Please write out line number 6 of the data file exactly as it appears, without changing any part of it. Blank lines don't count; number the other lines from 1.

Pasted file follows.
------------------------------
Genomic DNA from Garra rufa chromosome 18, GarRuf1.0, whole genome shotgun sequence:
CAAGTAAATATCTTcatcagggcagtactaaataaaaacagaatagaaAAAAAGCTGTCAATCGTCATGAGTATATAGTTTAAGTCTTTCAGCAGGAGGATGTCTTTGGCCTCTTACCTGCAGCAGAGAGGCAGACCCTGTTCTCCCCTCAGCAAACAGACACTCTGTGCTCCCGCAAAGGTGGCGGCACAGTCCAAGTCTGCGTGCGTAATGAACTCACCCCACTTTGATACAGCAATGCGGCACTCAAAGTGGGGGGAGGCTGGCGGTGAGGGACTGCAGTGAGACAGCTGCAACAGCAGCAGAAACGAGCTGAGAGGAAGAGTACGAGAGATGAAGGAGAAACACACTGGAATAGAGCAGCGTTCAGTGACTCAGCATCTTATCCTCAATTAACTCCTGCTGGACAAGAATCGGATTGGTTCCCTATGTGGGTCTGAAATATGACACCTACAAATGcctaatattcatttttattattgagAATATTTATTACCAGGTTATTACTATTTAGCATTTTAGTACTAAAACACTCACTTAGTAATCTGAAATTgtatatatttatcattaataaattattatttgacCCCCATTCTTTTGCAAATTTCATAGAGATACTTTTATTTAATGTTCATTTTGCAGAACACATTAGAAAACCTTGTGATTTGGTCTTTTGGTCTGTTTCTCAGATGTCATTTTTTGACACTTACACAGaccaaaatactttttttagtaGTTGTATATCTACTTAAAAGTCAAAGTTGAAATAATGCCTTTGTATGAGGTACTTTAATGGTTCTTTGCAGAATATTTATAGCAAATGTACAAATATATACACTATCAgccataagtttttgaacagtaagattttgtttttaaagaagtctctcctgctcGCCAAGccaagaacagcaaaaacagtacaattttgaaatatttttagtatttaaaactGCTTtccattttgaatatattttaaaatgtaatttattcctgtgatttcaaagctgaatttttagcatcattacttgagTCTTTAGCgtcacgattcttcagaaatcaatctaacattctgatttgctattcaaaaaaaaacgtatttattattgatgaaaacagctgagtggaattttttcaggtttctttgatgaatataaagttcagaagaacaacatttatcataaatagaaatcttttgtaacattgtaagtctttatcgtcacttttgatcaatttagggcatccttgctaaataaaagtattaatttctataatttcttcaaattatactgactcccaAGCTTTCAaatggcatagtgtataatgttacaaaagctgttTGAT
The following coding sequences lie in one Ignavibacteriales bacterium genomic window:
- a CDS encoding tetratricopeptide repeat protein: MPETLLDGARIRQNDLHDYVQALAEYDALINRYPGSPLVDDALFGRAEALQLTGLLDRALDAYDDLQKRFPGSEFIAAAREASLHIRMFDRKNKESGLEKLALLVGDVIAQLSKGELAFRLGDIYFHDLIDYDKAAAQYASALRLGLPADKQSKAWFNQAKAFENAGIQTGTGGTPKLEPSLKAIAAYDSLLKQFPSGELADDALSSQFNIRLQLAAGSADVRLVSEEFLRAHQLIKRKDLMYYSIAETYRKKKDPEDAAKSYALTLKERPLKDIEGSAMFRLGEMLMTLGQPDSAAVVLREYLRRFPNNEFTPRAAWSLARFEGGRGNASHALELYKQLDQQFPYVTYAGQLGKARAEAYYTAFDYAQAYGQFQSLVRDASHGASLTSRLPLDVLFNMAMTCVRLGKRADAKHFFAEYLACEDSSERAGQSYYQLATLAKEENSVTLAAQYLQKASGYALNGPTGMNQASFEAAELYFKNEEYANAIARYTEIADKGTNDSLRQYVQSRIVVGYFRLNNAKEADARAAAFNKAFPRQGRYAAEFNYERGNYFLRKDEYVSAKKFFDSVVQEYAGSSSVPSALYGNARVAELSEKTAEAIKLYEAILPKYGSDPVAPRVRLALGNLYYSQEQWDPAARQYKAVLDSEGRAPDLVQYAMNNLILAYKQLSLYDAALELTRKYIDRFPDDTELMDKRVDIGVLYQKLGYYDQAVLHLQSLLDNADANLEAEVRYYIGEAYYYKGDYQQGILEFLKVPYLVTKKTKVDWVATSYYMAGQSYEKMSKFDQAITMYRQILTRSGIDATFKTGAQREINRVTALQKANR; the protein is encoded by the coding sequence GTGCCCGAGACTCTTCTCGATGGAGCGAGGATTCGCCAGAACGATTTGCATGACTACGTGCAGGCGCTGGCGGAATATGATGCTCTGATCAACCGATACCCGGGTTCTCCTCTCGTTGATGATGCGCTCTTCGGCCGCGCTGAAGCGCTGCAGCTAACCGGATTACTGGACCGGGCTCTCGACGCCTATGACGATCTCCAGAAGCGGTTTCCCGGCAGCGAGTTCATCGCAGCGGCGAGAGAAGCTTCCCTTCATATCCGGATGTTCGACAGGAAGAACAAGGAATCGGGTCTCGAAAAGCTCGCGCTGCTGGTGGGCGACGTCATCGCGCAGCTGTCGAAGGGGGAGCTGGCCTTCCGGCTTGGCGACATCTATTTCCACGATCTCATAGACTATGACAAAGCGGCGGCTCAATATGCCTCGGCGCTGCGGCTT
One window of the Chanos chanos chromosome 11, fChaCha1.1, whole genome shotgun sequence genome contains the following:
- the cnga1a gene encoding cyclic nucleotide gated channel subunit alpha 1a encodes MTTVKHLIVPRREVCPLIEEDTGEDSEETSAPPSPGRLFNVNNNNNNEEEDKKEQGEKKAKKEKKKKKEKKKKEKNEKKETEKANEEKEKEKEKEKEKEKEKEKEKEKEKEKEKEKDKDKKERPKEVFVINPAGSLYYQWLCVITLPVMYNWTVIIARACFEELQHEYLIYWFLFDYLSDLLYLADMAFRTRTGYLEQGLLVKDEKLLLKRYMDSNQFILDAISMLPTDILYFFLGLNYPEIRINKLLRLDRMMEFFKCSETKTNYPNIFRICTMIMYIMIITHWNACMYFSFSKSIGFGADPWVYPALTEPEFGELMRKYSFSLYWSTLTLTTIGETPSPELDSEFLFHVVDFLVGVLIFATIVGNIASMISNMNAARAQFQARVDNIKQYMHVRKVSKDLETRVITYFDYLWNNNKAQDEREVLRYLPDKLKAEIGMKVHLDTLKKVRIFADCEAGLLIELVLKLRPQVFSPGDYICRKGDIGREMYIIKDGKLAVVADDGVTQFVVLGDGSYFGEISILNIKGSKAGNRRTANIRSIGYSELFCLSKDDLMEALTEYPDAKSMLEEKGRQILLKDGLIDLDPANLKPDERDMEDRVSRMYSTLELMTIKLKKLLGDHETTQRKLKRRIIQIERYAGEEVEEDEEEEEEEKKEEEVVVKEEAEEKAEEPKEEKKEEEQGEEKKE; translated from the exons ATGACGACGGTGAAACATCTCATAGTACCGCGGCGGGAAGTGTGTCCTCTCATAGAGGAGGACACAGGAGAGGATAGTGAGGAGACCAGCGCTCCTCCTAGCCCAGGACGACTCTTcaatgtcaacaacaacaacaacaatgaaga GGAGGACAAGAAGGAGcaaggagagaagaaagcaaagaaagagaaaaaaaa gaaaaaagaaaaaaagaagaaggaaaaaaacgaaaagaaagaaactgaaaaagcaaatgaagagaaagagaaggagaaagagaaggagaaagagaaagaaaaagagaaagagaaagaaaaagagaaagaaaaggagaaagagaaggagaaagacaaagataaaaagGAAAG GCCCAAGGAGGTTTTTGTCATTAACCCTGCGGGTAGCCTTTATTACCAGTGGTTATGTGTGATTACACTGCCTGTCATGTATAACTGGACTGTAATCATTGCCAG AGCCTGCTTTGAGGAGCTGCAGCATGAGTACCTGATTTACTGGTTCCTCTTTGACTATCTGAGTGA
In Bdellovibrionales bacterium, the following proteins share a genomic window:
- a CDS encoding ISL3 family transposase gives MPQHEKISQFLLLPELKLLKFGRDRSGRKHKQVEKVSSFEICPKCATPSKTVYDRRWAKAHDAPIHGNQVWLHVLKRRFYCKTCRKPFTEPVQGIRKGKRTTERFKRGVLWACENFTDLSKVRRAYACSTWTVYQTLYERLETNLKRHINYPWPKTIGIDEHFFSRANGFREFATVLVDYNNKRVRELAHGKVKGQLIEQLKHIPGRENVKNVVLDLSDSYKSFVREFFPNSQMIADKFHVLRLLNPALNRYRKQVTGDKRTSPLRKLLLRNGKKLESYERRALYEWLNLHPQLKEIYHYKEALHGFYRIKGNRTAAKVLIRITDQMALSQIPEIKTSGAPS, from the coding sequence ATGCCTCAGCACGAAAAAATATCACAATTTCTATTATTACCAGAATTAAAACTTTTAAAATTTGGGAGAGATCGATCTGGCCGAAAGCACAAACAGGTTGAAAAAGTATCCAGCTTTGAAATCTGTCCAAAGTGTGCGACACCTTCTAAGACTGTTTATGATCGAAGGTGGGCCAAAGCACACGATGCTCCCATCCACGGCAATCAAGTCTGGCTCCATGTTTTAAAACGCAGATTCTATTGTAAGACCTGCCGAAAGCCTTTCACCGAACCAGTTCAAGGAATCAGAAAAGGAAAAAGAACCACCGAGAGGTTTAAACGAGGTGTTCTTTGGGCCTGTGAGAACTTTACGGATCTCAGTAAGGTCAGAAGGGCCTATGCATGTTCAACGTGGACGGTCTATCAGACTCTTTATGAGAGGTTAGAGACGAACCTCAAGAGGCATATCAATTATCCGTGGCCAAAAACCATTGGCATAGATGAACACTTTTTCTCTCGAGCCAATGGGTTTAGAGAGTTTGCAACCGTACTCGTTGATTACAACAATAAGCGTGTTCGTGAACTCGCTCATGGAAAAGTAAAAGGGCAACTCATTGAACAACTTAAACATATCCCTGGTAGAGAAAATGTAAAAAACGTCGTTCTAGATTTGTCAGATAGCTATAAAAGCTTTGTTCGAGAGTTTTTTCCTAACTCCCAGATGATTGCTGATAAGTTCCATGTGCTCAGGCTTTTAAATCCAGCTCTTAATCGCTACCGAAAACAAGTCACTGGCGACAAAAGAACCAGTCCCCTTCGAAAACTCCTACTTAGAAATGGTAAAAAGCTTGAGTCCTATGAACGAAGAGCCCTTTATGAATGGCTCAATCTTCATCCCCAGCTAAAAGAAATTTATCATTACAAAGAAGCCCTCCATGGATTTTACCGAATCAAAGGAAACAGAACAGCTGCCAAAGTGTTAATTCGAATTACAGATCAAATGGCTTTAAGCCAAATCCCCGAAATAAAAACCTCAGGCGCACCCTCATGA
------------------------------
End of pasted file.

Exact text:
- the cnga1a gene encoding cyclic nucleotide gated channel subunit alpha 1a encodes MTTVKHLIVPRREVCPLIEEDTGEDSEETSAPPSPGRLFNVNNNNNNEEEDKKEQGEKKAKKEKKKKKEKKKKEKNEKKETEKANEEKEKEKEKEKEKEKEKEKEKEKEKEKEKEKDKDKKERPKEVFVINPAGSLYYQWLCVITLPVMYNWTVIIARACFEELQHEYLIYWFLFDYLSDLLYLADMAFRTRTGYLEQGLLVKDEKLLLKRYMDSNQFILDAISMLPTDILYFFLGLNYPEIRINKLLRLDRMMEFFKCSETKTNYPNIFRICTMIMYIMIITHWNACMYFSFSKSIGFGADPWVYPALTEPEFGELMRKYSFSLYWSTLTLTTIGETPSPELDSEFLFHVVDFLVGVLIFATIVGNIASMISNMNAARAQFQARVDNIKQYMHVRKVSKDLETRVITYFDYLWNNNKAQDEREVLRYLPDKLKAEIGMKVHLDTLKKVRIFADCEAGLLIELVLKLRPQVFSPGDYICRKGDIGREMYIIKDGKLAVVADDGVTQFVVLGDGSYFGEISILNIKGSKAGNRRTANIRSIGYSELFCLSKDDLMEALTEYPDAKSMLEEKGRQILLKDGLIDLDPANLKPDERDMEDRVSRMYSTLELMTIKLKKLLGDHETTQRKLKRRIIQIERYAGEEVEEDEEEEEEEKKEEEVVVKEEAEEKAEEPKEEKKEEEQGEEKKE; translated from the exons ATGACGACGGTGAAACATCTCATAGTACCGCGGCGGGAAGTGTGTCCTCTCATAGAGGAGGACACAGGAGAGGATAGTGAGGAGACCAGCGCTCCTCCTAGCCCAGGACGACTCTTcaatgtcaacaacaacaacaacaatgaaga GGAGGACAAGAAGGAGcaaggagagaagaaagcaaagaaagagaaaaaaaa gaaaaaagaaaaaaagaagaaggaaaaaaacgaaaagaaagaaactgaaaaagcaaatgaagagaaagagaaggagaaagagaaggagaaagagaaagaaaaagagaaagagaaagaaaaagagaaagaaaaggagaaagagaaggagaaagacaaagataaaaagGAAAG GCCCAAGGAGGTTTTTGTCATTAACCCTGCGGGTAGCCTTTATTACCAGTGGTTATGTGTGATTACACTGCCTGTCATGTATAACTGGACTGTAATCATTGCCAG AGCCTGCTTTGAGGAGCTGCAGCATGAGTACCTGATTTACTGGTTCCTCTTTGACTATCTGAGTGA